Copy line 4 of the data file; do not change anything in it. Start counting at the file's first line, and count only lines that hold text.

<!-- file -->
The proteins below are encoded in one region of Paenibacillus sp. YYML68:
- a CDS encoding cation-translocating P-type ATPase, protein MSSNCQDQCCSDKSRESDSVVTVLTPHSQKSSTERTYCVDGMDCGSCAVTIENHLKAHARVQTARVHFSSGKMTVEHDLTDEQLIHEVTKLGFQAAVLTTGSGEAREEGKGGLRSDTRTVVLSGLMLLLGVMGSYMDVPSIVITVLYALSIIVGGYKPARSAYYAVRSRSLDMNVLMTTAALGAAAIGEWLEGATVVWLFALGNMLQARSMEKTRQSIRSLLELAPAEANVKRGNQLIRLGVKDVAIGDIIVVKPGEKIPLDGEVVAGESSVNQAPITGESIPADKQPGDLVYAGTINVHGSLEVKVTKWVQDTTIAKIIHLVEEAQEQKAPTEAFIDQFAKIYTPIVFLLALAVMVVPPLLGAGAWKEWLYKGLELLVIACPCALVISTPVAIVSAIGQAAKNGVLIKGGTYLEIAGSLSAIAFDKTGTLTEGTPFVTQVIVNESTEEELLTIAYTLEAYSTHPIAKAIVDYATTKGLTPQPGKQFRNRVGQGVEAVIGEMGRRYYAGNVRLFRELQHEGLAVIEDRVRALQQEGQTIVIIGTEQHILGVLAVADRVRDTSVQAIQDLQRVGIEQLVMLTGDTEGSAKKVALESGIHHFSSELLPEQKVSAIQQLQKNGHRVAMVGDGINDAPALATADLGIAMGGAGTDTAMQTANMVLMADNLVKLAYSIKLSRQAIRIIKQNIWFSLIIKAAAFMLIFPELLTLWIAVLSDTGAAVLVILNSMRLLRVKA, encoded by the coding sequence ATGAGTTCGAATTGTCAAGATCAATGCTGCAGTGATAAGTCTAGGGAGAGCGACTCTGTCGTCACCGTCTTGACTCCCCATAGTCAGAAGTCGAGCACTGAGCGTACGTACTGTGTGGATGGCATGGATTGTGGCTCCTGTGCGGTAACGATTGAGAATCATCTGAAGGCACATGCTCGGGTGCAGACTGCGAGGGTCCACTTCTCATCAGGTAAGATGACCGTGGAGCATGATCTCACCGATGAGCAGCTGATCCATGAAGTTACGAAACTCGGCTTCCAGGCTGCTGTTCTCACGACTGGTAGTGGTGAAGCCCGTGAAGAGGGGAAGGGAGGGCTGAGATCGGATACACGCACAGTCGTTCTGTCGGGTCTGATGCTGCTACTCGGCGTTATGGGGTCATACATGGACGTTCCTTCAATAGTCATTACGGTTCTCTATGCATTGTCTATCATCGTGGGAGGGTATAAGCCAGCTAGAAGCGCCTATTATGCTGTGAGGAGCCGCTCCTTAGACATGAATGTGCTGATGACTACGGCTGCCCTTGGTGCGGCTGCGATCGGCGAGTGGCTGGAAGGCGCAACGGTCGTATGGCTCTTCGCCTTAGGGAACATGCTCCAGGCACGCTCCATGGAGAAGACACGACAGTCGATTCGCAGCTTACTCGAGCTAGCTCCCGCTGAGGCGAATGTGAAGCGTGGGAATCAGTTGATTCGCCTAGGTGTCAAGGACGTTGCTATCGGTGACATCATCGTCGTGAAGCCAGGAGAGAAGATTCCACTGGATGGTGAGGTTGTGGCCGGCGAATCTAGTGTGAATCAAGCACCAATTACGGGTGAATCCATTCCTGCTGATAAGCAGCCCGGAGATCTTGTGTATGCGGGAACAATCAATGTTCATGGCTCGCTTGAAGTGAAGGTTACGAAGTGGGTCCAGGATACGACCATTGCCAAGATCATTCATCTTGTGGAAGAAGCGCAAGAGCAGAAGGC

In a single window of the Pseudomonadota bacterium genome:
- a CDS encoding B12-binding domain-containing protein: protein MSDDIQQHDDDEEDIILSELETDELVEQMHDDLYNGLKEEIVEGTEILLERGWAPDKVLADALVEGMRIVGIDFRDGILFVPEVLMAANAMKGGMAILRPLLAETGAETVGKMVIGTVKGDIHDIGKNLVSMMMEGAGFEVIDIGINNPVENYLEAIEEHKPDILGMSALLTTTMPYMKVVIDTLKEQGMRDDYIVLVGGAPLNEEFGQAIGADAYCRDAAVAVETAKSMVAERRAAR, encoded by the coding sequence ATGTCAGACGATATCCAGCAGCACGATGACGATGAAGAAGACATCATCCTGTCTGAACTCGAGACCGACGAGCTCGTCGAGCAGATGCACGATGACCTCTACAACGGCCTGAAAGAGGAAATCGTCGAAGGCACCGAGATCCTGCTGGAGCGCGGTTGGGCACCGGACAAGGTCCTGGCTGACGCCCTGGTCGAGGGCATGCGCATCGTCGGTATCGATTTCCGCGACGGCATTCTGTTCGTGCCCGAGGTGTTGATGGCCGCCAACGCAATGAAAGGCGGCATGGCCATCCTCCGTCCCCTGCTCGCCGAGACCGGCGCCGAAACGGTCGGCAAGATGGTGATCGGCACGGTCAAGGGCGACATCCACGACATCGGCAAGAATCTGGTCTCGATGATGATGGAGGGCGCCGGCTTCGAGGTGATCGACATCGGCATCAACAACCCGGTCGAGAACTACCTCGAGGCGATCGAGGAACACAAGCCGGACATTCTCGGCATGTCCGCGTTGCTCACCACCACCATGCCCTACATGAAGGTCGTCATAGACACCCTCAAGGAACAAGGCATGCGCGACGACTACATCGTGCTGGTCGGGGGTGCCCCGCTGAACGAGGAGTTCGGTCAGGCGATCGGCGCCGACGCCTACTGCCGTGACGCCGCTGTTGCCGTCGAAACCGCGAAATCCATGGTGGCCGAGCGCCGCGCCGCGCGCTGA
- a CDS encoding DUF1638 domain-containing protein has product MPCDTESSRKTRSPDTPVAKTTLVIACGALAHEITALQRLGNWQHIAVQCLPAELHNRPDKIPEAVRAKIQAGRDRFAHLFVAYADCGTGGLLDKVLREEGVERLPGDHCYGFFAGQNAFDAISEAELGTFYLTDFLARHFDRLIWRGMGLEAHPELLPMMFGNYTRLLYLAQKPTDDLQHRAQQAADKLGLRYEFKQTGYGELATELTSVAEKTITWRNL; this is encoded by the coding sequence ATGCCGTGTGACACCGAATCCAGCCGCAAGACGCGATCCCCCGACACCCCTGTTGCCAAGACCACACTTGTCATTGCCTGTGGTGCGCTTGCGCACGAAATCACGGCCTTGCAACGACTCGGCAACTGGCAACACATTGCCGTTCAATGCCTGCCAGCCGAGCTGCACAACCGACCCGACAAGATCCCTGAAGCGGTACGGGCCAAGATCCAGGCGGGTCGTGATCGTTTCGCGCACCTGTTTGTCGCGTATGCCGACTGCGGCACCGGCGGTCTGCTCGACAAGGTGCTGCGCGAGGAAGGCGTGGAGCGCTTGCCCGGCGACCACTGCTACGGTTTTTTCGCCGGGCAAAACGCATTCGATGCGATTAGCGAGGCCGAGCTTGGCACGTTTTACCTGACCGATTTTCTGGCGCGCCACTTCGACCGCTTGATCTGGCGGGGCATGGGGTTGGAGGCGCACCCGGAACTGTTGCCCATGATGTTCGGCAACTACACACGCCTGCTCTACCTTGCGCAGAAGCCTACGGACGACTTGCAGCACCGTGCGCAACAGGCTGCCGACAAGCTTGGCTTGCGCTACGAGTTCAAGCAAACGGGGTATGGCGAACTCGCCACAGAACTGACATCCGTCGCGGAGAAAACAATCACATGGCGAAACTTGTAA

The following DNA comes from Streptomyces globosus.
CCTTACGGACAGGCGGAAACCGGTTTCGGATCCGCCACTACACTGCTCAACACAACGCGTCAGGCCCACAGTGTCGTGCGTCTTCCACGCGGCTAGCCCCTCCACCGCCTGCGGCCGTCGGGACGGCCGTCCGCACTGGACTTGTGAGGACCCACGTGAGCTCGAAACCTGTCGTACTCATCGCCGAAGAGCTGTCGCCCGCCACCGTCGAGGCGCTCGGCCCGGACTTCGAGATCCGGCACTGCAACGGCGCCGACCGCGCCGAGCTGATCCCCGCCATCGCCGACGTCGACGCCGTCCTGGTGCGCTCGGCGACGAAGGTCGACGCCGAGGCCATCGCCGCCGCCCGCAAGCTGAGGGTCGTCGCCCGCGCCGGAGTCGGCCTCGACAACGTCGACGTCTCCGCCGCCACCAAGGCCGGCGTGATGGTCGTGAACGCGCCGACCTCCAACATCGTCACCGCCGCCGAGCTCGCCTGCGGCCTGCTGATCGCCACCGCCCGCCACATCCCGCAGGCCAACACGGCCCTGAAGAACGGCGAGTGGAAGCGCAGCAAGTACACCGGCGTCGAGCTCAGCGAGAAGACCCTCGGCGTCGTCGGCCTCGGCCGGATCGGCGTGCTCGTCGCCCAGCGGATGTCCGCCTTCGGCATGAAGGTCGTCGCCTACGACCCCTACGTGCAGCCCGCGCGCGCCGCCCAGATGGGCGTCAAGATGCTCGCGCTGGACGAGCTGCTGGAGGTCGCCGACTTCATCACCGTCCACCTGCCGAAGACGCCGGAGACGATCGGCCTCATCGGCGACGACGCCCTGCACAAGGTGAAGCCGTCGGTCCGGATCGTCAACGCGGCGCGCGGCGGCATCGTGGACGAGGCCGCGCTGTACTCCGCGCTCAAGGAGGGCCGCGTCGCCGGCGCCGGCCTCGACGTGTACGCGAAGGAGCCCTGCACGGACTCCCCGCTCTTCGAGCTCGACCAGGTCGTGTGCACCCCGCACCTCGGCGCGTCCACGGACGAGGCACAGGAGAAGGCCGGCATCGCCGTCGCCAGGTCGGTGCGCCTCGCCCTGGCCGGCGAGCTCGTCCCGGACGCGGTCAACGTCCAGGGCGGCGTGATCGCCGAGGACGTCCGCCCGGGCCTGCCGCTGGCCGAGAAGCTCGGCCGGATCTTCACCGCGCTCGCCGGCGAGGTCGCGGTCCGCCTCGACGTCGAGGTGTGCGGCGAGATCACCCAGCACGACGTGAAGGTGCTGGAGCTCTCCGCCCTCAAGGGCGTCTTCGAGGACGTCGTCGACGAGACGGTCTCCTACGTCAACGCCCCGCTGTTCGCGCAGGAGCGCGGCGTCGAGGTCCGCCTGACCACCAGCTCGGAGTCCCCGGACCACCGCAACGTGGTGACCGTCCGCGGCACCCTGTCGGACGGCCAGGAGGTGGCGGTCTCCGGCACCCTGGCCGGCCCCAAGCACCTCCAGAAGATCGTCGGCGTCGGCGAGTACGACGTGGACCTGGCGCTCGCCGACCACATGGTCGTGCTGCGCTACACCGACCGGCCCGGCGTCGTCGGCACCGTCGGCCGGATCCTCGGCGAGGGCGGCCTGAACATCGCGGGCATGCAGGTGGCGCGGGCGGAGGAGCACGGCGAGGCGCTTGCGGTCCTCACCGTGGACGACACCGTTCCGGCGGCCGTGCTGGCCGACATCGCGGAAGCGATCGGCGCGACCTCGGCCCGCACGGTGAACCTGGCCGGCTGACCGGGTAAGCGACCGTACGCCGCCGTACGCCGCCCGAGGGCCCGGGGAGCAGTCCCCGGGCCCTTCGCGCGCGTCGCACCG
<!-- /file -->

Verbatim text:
- a CDS encoding B12-binding domain-containing protein: protein MSDDIQQHDDDEEDIILSELETDELVEQMHDDLYNGLKEEIVEGTEILLERGWAPDKVLADALVEGMRIVGIDFRDGILFVPEVLMAANAMKGGMAILRPLLAETGAETVGKMVIGTVKGDIHDIGKNLVSMMMEGAGFEVIDIGINNPVENYLEAIEEHKPDILGMSALLTTTMPYMKVVIDTLKEQGMRDDYIVLVGGAPLNEEFGQAIGADAYCRDAAVAVETAKSMVAERRAAR, encoded by the coding sequence ATGTCAGACGATATCCAGCAGCACGATGACGATGAAGAAGACATCATCCTGTCTGAACTCGAGACCGACGAGCTCGTCGAGCAGATGCACGATGACCTCTACAACGGCCTGAAAGAGGAAATCGTCGAAGGCACCGAGATCCTGCTGGAGCGCGGTTGGGCACCGGACAAGGTCCTGGCTGACGCCCTGGTCGAGGGCATGCGCATCGTCGGTATCGATTTCCGCGACGGCATTCTGTTCGTGCCCGAGGTGTTGATGGCCGCCAACGCAATGAAAGGCGGCATGGCCATCCTCCGTCCCCTGCTCGCCGAGACCGGCGCCGAAACGGTCGGCAAGATGGTGATCGGCACGGTCAAGGGCGACATCCACGACATCGGCAAGAATCTGGTCTCGATGATGATGGAGGGCGCCGGCTTCGAGGTGATCGACATCGGCATCAACAACCCGGTCGAGAACTACCTCGAGGCGATCGAGGAACACAAGCCGGACATTCTCGGCATGTCCGCGTTGCTCACCACCACCATGCCCTACATGAAGGTCGTCATAGACACCCTCAAGGAACAAGGCATGCGCGACGACTACATCGTGCTGGTCGGGGGTGCCCCGCTGAACGAGGAGTTCGGTCAGGCGATCGGCGCCGACGCCTACTGCCGTGACGCCGCTGTTGCCGTCGAAACCGCGAAATCCATGGTGGCCGAGCGCCGCGCCGCGCGCTGA